If I’m honest with myself, that’s what I’m afraid of. That I’ll move close to God, then be crucified.

    It seems like I have a lot more work to do in wanting to do God’s will isntead of my own.

  11. Doug

    This article has good intentions, but with all due respect to the author, it is also fairly naive. We can’t just will things to happen by practicing our faith or even praying for miracles. When the Bible says all things are possible with God, it is not saying that God will do all things for us sinful human beings, it is saying that God can do as He pleases because the Creation is His and not ours. How dare we think that, just by willing something to happen through our faith, that we can make it happen? That strikes me as very arrogant and not even physically or spiritually possible.

    If that were true, my lifelong medical condition that’s destroyed a lot of my existence would have been gone years ago. I could have just said a prayer and had my problems solved, but sometimes God lets us suffer to bring us closer to Him. When Jesus tells us to ask for anything and it will be given, he doesn’t mean miracles or marriages or cars or things. He means spiritual strength and spiritual edification, but we materialistic people usually read that into that. If anything, Americans are too MUCH like this, not too little. We have a wonderfully independent and individualist system here, and I adore it, but the downside is, we often think that we control God and not the other way around. Sure, have faith and pray for miracles, but realize that it is GOD and not us who can make something happen. Our faith can move mountains, but it is God who chooses who is worthy of being His elect and who is not. Also, “Christian nihilism” generally refers to Christians who view this life as very empty and meaningless, as Solomon pointed out in Ecclesiastes. The definition in this article would seem more fitting for “Christian defeatism.” The two are not the same.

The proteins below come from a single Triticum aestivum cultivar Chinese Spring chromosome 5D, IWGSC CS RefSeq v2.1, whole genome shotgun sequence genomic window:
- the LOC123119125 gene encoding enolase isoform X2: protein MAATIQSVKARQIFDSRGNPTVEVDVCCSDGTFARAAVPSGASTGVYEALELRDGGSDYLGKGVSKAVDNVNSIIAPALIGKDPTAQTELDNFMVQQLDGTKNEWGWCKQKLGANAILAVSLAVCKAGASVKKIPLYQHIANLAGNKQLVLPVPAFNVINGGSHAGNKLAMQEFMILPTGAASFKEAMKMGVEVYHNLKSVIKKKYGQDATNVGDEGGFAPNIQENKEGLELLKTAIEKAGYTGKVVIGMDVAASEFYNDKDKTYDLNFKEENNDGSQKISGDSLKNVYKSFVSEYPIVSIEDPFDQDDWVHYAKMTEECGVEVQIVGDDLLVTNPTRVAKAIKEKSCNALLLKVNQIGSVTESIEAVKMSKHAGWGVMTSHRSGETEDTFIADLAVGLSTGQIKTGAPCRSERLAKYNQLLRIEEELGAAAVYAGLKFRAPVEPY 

12. It is not that we think He can’t; it is that we have resigned ourselves peacefully to the fact that, more often than not, He won’t. Yes, he CAN heal someone dying of cancer– but the graveyards are full of people who died of it all the same. Do you think for a moment that none of them had devout believers praying over them?

    God answers all prayer. The answer is often “no.”